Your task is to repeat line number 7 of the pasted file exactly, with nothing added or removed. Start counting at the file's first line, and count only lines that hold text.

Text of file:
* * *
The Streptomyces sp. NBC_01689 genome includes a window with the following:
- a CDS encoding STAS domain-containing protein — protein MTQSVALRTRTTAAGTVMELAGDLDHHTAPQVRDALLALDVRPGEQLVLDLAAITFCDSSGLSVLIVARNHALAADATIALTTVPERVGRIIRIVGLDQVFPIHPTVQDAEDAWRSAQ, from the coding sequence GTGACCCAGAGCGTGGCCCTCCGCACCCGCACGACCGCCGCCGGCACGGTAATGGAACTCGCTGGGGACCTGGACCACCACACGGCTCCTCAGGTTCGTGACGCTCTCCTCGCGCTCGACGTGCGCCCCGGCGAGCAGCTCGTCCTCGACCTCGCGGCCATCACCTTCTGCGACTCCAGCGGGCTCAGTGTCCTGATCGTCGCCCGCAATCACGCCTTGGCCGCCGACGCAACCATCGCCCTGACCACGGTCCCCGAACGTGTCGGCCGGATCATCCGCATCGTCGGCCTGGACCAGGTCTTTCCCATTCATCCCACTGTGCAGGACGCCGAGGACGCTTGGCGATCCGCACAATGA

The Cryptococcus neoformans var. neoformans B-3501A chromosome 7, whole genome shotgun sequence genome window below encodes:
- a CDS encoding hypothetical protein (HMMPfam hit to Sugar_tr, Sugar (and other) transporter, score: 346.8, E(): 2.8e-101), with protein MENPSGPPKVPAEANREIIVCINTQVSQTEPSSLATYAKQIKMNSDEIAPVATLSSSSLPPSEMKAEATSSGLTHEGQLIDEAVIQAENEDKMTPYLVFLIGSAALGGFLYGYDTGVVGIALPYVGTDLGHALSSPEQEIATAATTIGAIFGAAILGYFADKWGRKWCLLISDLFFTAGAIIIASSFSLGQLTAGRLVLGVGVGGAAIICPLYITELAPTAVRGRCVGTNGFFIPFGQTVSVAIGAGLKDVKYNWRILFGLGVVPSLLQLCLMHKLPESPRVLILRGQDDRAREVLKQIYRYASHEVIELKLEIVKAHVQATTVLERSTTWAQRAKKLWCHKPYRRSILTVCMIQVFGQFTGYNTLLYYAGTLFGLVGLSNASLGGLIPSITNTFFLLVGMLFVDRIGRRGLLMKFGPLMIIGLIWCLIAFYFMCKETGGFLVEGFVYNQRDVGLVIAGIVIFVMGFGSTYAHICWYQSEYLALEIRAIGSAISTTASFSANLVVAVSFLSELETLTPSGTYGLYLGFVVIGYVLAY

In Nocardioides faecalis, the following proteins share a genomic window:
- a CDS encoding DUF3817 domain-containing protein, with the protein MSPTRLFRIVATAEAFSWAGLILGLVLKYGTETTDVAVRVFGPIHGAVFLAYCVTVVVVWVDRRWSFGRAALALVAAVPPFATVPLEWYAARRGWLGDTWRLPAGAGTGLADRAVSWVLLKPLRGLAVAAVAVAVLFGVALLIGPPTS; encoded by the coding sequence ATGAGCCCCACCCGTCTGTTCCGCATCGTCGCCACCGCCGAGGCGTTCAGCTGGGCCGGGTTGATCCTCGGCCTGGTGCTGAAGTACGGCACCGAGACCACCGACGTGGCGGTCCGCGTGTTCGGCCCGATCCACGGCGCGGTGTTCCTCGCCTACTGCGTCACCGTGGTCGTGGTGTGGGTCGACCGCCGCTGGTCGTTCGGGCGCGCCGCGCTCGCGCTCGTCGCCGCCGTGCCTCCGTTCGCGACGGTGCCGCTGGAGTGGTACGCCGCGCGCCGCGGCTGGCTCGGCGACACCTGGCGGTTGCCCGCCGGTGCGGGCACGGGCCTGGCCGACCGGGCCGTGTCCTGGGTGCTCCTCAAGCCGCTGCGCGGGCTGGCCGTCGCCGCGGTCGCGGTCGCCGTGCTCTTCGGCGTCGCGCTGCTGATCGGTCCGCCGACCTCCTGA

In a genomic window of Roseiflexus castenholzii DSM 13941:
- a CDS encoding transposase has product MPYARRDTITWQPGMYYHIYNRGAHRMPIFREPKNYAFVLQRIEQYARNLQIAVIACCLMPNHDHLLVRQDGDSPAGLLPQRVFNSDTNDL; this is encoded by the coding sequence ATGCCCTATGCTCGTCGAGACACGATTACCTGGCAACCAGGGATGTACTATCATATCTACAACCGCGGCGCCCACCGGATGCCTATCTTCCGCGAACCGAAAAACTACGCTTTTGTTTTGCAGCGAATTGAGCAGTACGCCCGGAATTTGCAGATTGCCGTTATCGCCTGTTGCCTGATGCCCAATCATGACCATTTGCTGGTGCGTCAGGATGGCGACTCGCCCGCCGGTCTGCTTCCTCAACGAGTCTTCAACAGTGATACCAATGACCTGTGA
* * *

In a genomic window of Roseiflexus castenholzii DSM 13941: